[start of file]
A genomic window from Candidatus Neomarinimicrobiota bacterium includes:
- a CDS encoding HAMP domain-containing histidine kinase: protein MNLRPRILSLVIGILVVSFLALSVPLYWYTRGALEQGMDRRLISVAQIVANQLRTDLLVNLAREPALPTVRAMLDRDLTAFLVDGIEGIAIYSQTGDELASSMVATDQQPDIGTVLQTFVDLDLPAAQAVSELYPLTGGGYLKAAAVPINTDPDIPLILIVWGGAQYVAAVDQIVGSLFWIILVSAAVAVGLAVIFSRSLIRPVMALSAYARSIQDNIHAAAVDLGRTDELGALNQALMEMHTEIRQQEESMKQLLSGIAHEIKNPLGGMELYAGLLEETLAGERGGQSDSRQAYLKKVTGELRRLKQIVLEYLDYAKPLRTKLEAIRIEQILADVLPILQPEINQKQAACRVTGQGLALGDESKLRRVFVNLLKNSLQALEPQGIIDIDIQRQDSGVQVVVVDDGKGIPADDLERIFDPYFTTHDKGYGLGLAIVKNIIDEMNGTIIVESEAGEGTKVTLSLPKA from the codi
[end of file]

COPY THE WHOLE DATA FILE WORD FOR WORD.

A genomic window from Candidatus Neomarinimicrobiota bacterium includes:
- a CDS encoding HAMP domain-containing histidine kinase: protein MNLRPRILSLVIGILVVSFLALSVPLYWYTRGALEQGMDRRLISVAQIVANQLRTDLLVNLAREPALPTVRAMLDRDLTAFLVDGIEGIAIYSQTGDELASSMVATDQQPDIGTVLQTFVDLDLPAAQAVSELYPLTGGGYLKAAAVPINTDPDIPLILIVWGGAQYVAAVDQIVGSLFWIILVSAAVAVGLAVIFSRSLIRPVMALSAYARSIQDNIHAAAVDLGRTDELGALNQALMEMHTEIRQQEESMKQLLSGIAHEIKNPLGGMELYAGLLEETLAGERGGQSDSRQAYLKKVTGELRRLKQIVLEYLDYAKPLRTKLEAIRIEQILADVLPILQPEINQKQAACRVTGQGLALGDESKLRRVFVNLLKNSLQALEPQGIIDIDIQRQDSGVQVVVVDDGKGIPADDLERIFDPYFTTHDKGYGLGLAIVKNIIDEMNGTIIVESEAGEGTKVTLSLPKA from the codi